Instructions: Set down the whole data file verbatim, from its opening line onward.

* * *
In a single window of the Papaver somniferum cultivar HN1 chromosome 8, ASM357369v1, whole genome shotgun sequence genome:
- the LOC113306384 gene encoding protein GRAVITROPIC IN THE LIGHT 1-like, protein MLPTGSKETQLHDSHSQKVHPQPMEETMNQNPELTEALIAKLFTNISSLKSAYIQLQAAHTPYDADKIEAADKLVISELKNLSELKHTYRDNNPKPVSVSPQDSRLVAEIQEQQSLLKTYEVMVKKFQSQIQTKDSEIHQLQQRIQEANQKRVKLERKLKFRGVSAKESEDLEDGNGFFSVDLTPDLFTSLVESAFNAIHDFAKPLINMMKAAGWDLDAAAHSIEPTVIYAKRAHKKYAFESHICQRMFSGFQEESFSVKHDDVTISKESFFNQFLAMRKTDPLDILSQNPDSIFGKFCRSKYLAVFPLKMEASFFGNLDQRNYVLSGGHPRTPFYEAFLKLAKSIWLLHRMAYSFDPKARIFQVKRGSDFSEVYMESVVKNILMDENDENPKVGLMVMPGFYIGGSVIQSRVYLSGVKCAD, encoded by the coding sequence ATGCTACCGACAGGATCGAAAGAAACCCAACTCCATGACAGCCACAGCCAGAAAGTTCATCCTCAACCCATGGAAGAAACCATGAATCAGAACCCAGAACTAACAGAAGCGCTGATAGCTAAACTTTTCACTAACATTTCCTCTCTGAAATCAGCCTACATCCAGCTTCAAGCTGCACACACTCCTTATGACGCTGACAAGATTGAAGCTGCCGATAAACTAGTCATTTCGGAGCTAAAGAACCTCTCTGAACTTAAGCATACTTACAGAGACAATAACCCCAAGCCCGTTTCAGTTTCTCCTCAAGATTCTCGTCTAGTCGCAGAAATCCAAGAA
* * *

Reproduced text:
In a single window of the Papaver somniferum cultivar HN1 chromosome 8, ASM357369v1, whole genome shotgun sequence genome:
- the LOC113306384 gene encoding protein GRAVITROPIC IN THE LIGHT 1-like, protein MLPTGSKETQLHDSHSQKVHPQPMEETMNQNPELTEALIAKLFTNISSLKSAYIQLQAAHTPYDADKIEAADKLVISELKNLSELKHTYRDNNPKPVSVSPQDSRLVAEIQEQQSLLKTYEVMVKKFQSQIQTKDSEIHQLQQRIQEANQKRVKLERKLKFRGVSAKESEDLEDGNGFFSVDLTPDLFTSLVESAFNAIHDFAKPLINMMKAAGWDLDAAAHSIEPTVIYAKRAHKKYAFESHICQRMFSGFQEESFSVKHDDVTISKESFFNQFLAMRKTDPLDILSQNPDSIFGKFCRSKYLAVFPLKMEASFFGNLDQRNYVLSGGHPRTPFYEAFLKLAKSIWLLHRMAYSFDPKARIFQVKRGSDFSEVYMESVVKNILMDENDENPKVGLMVMPGFYIGGSVIQSRVYLSGVKCAD, encoded by the coding sequence ATGCTACCGACAGGATCGAAAGAAACCCAACTCCATGACAGCCACAGCCAGAAAGTTCATCCTCAACCCATGGAAGAAACCATGAATCAGAACCCAGAACTAACAGAAGCGCTGATAGCTAAACTTTTCACTAACATTTCCTCTCTGAAATCAGCCTACATCCAGCTTCAAGCTGCACACACTCCTTATGACGCTGACAAGATTGAAGCTGCCGATAAACTAGTCATTTCGGAGCTAAAGAACCTCTCTGAACTTAAGCATACTTACAGAGACAATAACCCCAAGCCCGTTTCAGTTTCTCCTCAAGATTCTCGTCTAGTCGCAGAAATCCAAGAA